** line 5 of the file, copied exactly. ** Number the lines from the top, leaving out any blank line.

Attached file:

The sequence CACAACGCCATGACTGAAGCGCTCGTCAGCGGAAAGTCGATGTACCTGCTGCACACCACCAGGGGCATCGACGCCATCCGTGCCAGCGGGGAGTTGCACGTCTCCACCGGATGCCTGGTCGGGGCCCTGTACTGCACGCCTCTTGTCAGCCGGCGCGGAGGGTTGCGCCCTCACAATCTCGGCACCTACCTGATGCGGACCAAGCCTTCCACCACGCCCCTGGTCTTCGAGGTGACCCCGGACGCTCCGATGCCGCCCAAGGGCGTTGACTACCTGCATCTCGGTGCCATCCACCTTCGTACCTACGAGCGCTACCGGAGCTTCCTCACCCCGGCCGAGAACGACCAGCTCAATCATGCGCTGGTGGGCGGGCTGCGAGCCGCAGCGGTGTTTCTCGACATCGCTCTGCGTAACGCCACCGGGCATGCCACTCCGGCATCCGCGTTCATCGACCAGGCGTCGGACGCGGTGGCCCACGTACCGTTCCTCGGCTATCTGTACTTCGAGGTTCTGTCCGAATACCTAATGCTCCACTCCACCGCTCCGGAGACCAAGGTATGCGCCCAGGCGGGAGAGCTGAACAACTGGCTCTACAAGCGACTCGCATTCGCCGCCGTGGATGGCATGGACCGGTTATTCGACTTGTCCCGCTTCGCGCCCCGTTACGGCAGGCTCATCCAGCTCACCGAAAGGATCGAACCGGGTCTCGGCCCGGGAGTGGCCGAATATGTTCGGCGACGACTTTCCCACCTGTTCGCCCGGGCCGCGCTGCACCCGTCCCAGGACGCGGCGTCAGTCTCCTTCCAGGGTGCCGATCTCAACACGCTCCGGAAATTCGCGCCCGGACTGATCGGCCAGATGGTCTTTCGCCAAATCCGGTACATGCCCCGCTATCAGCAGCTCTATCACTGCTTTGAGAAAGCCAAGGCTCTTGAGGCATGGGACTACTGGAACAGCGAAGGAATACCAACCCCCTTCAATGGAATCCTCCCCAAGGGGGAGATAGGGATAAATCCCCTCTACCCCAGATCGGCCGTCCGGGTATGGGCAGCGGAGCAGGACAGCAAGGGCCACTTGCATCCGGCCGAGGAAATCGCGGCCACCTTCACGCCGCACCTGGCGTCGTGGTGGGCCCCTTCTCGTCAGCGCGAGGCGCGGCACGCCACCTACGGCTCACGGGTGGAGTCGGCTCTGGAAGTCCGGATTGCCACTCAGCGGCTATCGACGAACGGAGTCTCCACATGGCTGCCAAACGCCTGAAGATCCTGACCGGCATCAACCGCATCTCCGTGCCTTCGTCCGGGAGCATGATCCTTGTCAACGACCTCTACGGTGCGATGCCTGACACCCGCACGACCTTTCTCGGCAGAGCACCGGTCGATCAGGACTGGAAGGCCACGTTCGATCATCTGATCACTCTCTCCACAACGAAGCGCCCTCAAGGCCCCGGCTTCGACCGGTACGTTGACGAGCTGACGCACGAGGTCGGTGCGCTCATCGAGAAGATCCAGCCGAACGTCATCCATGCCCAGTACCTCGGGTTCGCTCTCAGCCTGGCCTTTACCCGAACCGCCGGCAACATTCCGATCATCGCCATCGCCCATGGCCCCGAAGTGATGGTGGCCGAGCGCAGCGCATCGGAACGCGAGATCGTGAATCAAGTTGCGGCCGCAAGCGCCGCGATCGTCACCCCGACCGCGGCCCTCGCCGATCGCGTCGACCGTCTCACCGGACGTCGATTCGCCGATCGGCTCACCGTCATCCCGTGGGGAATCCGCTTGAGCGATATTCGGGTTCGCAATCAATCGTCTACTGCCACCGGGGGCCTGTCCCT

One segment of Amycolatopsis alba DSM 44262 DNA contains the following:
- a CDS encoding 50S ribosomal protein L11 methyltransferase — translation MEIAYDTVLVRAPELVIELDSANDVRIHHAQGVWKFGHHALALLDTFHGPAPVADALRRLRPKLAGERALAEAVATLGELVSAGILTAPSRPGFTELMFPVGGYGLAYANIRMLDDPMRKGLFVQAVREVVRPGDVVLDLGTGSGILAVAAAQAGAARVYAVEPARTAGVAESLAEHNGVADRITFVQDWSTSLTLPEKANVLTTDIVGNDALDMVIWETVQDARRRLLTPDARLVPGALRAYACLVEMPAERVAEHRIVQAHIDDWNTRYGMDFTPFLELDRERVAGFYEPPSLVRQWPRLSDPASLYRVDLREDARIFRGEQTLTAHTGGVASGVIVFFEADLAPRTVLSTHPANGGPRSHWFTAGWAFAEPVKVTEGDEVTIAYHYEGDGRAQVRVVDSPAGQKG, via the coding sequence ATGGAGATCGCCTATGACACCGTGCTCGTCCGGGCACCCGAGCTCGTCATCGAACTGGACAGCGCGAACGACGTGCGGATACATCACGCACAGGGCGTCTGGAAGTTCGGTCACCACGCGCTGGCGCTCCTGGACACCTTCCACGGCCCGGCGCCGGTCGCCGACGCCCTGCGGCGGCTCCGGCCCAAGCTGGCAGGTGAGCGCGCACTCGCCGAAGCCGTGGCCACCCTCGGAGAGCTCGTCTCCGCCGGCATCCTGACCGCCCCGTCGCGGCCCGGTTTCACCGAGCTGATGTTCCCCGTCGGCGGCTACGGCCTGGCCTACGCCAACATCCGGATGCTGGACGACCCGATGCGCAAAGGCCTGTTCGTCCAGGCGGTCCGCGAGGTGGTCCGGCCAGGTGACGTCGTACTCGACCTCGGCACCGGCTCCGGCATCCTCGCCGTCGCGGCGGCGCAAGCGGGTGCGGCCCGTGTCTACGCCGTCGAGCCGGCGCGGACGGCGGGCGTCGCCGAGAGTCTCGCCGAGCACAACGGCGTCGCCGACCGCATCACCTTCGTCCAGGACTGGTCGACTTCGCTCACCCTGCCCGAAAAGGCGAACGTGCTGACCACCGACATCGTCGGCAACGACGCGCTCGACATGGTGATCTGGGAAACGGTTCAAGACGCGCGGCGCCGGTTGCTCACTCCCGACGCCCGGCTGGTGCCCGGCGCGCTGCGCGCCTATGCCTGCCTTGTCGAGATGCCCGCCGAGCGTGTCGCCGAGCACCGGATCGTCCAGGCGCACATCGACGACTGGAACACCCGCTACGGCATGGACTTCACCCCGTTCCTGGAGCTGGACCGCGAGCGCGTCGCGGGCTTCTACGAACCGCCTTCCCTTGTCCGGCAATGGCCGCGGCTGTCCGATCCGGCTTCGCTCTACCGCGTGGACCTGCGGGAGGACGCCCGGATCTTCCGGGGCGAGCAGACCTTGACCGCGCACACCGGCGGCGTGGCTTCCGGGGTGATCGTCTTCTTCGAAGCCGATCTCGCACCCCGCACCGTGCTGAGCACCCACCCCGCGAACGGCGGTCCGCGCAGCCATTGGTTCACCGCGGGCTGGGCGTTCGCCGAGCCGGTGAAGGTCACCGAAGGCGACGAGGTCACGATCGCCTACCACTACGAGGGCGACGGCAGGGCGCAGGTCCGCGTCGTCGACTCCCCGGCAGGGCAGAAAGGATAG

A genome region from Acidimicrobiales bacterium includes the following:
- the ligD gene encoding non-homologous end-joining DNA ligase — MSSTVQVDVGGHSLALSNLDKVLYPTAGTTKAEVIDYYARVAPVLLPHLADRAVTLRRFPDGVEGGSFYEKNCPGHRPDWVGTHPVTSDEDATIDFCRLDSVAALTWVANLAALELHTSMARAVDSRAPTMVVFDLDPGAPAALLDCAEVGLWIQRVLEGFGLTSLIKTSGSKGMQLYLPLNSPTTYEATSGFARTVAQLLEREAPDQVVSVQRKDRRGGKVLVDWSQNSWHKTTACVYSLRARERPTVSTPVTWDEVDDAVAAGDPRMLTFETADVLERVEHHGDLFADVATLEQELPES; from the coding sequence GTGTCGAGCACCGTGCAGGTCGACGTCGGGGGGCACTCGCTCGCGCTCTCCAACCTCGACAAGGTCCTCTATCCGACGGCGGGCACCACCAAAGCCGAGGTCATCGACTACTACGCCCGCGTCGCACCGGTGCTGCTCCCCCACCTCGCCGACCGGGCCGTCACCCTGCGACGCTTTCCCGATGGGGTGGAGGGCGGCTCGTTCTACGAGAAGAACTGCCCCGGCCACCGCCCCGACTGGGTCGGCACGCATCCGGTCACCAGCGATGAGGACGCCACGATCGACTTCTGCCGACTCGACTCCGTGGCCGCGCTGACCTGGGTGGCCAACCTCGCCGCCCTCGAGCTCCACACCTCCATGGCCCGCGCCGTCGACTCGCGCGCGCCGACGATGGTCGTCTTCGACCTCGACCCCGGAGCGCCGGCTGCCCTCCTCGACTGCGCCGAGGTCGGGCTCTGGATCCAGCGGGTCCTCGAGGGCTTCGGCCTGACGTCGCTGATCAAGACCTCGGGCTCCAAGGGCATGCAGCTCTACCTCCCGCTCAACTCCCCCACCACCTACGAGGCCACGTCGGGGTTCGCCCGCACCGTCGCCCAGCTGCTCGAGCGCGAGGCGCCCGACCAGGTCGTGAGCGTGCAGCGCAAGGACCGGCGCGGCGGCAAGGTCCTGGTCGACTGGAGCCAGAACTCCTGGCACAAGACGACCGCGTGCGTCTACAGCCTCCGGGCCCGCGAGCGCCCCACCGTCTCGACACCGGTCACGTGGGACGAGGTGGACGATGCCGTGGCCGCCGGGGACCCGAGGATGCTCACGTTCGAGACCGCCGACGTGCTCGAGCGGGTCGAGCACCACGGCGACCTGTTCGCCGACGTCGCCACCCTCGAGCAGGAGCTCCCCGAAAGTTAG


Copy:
- the ligD gene encoding non-homologous end-joining DNA ligase — MSSTVQVDVGGHSLALSNLDKVLYPTAGTTKAEVIDYYARVAPVLLPHLADRAVTLRRFPDGVEGGSFYEKNCPGHRPDWVGTHPVTSDEDATIDFCRLDSVAALTWVANLAALELHTSMARAVDSRAPTMVVFDLDPGAPAALLDCAEVGLWIQRVLEGFGLTSLIKTSGSKGMQLYLPLNSPTTYEATSGFARTVAQLLEREAPDQVVSVQRKDRRGGKVLVDWSQNSWHKTTACVYSLRARERPTVSTPVTWDEVDDAVAAGDPRMLTFETADVLERVEHHGDLFADVATLEQELPES; from the coding sequence GTGTCGAGCACCGTGCAGGTCGACGTCGGGGGGCACTCGCTCGCGCTCTCCAACCTCGACAAGGTCCTCTATCCGACGGCGGGCACCACCAAAGCCGAGGTCATCGACTACTACGCCCGCGTCGCACCGGTGCTGCTCCCCCACCTCGCCGACCGGGCCGTCACCCTGCGACGCTTTCCCGATGGGGTGGAGGGCGGCTCGTTCTACGAGAAGAACTGCCCCGGCCACCGCCCCGACTGGGTCGGCACGCATCCGGTCACCAGCGATGAGGACGCCACGATCGACTTCTGCCGACTCGACTCCGTGGCCGCGCTGACCTGGGTGGCCAACCTCGCCGCCCTCGAGCTCCACACCTCCATGGCCCGCGCCGTCGACTCGCGCGCGCCGACGATGGTCGTCTTCGACCTCGACCCCGGAGCGCCGGCTGCCCTCCTCGACTGCGCCGAGGTCGGGCTCTGGATCCAGCGGGTCCTCGAGGGCTTCGGCCTGACGTCGCTGATCAAGACCTCGGGCTCCAAGGGCATGCAGCTCTACCTCCCGCTCAACTCCCCCACCACCTACGAGGCCACGTCGGGGTTCGCCCGCACCGTCGCCCAGCTGCTCGAGCGCGAGGCGCCCGACCAGGTCGTGAGCGTGCAGCGCAAGGACCGGCGCGGCGGCAAGGTCCTGGTCGACTGGAGCCAGAACTCCTGGCACAAGACGACCGCGTGCGTCTACAGCCTCCGGGCCCGCGAGCGCCCCACCGTCTCGACACCGGTCACGTGGGACGAGGTGGACGATGCCGTGGCCGCCGGGGACCCGAGGATGCTCACGTTCGAGACCGCCGACGTGCTCGAGCGGGTCGAGCACCACGGCGACCTGTTCGCCGACGTCGCCACCCTCGAGCAGGAGCTCCCCGAAAGTTAG